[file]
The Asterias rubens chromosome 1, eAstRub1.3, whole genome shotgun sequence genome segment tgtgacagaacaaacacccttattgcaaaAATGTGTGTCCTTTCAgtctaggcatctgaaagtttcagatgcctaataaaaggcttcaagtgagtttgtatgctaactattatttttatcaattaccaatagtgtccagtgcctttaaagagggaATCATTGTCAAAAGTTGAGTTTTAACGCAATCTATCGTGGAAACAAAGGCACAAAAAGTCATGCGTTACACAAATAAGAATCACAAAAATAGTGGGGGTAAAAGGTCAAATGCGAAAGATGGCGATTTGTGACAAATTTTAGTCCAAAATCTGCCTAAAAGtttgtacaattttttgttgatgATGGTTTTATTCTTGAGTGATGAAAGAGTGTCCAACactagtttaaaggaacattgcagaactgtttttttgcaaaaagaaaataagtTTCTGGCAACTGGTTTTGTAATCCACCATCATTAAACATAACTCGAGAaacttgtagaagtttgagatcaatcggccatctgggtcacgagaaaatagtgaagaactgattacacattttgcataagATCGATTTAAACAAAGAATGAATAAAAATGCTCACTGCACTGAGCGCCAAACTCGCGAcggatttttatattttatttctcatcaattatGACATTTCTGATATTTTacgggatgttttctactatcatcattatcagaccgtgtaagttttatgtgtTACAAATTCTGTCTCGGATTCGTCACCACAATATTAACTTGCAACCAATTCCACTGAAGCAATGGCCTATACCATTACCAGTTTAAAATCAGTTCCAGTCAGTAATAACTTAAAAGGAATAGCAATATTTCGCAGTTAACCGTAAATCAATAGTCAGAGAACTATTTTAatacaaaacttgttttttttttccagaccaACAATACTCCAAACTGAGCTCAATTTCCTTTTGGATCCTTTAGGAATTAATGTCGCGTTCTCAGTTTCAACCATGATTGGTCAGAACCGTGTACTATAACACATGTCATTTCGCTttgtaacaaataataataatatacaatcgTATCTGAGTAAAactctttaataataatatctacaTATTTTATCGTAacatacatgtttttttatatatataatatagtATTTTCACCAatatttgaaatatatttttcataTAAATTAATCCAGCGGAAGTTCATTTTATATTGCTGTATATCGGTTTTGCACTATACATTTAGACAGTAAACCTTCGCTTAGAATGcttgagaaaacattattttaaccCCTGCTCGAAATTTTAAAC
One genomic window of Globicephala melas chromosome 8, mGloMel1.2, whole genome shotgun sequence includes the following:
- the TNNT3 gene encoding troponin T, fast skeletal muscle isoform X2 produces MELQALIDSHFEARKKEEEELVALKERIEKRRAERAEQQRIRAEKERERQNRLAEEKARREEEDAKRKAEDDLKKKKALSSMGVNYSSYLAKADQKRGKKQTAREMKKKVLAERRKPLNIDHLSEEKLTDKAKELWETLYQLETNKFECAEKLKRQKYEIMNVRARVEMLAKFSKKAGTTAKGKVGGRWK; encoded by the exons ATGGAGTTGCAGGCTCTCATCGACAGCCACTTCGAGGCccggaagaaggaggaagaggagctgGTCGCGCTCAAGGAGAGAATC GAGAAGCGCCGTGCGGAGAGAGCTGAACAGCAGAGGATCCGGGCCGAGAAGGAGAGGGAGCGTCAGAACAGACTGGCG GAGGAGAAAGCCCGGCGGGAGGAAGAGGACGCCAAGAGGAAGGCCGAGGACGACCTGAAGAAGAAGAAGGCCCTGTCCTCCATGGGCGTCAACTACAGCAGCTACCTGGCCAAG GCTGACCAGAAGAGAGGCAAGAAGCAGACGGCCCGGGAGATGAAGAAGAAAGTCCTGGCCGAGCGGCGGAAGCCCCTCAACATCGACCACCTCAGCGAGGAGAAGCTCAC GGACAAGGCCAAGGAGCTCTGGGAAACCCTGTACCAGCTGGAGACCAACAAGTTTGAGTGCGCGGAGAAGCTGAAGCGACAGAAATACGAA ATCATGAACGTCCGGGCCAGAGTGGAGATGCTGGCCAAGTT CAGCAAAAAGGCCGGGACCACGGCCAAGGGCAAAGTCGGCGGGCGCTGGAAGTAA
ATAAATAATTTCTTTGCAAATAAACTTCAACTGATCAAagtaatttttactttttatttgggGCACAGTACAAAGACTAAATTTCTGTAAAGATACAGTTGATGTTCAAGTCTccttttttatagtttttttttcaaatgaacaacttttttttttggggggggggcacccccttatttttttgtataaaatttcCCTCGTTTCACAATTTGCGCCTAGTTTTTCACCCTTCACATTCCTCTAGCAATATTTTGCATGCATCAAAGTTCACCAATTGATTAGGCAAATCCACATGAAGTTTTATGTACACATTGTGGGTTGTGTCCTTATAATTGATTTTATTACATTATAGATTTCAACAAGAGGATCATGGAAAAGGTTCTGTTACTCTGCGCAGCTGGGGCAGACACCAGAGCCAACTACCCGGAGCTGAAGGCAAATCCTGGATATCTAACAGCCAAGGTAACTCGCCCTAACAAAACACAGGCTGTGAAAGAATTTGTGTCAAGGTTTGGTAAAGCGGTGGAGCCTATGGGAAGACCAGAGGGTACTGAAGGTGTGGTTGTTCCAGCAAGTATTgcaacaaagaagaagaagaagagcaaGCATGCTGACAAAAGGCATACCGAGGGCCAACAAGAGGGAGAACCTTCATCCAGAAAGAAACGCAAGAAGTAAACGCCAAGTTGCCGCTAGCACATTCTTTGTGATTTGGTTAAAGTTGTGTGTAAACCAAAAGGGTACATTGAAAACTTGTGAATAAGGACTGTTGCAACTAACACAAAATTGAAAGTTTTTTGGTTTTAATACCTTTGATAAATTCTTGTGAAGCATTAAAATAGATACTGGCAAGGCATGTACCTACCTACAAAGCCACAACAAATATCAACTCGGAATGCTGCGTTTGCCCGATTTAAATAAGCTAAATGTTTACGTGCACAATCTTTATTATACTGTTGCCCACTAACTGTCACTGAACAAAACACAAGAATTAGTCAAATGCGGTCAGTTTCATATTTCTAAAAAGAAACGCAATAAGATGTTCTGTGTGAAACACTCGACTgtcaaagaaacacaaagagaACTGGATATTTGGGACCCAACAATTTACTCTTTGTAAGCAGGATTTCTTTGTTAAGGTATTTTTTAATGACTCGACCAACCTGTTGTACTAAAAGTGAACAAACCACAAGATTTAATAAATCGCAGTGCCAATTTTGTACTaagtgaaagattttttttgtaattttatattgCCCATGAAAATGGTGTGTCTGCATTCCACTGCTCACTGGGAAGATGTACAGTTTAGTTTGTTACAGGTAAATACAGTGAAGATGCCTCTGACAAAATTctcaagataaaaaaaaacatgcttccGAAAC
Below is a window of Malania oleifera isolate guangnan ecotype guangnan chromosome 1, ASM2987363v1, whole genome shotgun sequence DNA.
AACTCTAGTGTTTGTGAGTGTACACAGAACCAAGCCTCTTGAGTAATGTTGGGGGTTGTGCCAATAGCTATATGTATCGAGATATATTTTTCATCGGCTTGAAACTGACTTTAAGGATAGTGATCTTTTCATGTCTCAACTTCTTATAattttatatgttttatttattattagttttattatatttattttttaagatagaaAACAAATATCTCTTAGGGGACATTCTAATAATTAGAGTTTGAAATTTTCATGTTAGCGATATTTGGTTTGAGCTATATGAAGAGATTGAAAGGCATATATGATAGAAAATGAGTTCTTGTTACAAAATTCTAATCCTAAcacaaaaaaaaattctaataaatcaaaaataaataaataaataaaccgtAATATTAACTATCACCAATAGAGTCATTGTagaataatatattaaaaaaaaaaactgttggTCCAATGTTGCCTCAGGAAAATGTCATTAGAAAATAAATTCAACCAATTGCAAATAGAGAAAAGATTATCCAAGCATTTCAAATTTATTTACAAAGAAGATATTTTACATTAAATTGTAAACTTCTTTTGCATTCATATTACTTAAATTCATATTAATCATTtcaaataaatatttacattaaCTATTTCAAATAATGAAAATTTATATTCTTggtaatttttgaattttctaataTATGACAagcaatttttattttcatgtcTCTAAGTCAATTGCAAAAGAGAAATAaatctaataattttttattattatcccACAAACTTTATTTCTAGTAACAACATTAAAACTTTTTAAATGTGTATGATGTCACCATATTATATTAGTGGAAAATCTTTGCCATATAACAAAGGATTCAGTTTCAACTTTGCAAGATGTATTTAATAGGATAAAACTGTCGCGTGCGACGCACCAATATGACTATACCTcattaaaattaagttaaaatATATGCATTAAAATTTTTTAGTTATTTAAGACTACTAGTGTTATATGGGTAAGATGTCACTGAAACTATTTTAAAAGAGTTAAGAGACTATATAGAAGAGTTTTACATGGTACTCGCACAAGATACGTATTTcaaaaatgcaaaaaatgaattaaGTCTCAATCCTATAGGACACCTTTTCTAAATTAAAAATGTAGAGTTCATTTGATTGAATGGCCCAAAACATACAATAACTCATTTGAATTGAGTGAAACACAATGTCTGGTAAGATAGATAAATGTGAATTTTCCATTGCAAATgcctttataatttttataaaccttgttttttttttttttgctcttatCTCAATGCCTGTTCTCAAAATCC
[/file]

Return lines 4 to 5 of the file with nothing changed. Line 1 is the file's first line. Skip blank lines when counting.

ATAAATAATTTCTTTGCAAATAAACTTCAACTGATCAAagtaatttttactttttatttgggGCACAGTACAAAGACTAAATTTCTGTAAAGATACAGTTGATGTTCAAGTCTccttttttatagtttttttttcaaatgaacaacttttttttttggggggggggcacccccttatttttttgtataaaatttcCCTCGTTTCACAATTTGCGCCTAGTTTTTCACCCTTCACATTCCTCTAGCAATATTTTGCATGCATCAAAGTTCACCAATTGATTAGGCAAATCCACATGAAGTTTTATGTACACATTGTGGGTTGTGTCCTTATAATTGATTTTATTACATTATAGATTTCAACAAGAGGATCATGGAAAAGGTTCTGTTACTCTGCGCAGCTGGGGCAGACACCAGAGCCAACTACCCGGAGCTGAAGGCAAATCCTGGATATCTAACAGCCAAGGTAACTCGCCCTAACAAAACACAGGCTGTGAAAGAATTTGTGTCAAGGTTTGGTAAAGCGGTGGAGCCTATGGGAAGACCAGAGGGTACTGAAGGTGTGGTTGTTCCAGCAAGTATTgcaacaaagaagaagaagaagagcaaGCATGCTGACAAAAGGCATACCGAGGGCCAACAAGAGGGAGAACCTTCATCCAGAAAGAAACGCAAGAAGTAAACGCCAAGTTGCCGCTAGCACATTCTTTGTGATTTGGTTAAAGTTGTGTGTAAACCAAAAGGGTACATTGAAAACTTGTGAATAAGGACTGTTGCAACTAACACAAAATTGAAAGTTTTTTGGTTTTAATACCTTTGATAAATTCTTGTGAAGCATTAAAATAGATACTGGCAAGGCATGTACCTACCTACAAAGCCACAACAAATATCAACTCGGAATGCTGCGTTTGCCCGATTTAAATAAGCTAAATGTTTACGTGCACAATCTTTATTATACTGTTGCCCACTAACTGTCACTGAACAAAACACAAGAATTAGTCAAATGCGGTCAGTTTCATATTTCTAAAAAGAAACGCAATAAGATGTTCTGTGTGAAACACTCGACTgtcaaagaaacacaaagagaACTGGATATTTGGGACCCAACAATTTACTCTTTGTAAGCAGGATTTCTTTGTTAAGGTATTTTTTAATGACTCGACCAACCTGTTGTACTAAAAGTGAACAAACCACAAGATTTAATAAATCGCAGTGCCAATTTTGTACTaagtgaaagattttttttgtaattttatattgCCCATGAAAATGGTGTGTCTGCATTCCACTGCTCACTGGGAAGATGTACAGTTTAGTTTGTTACAGGTAAATACAGTGAAGATGCCTCTGACAAAATTctcaagataaaaaaaaacatgcttccGAAAC
Below is a window of Malania oleifera isolate guangnan ecotype guangnan chromosome 1, ASM2987363v1, whole genome shotgun sequence DNA.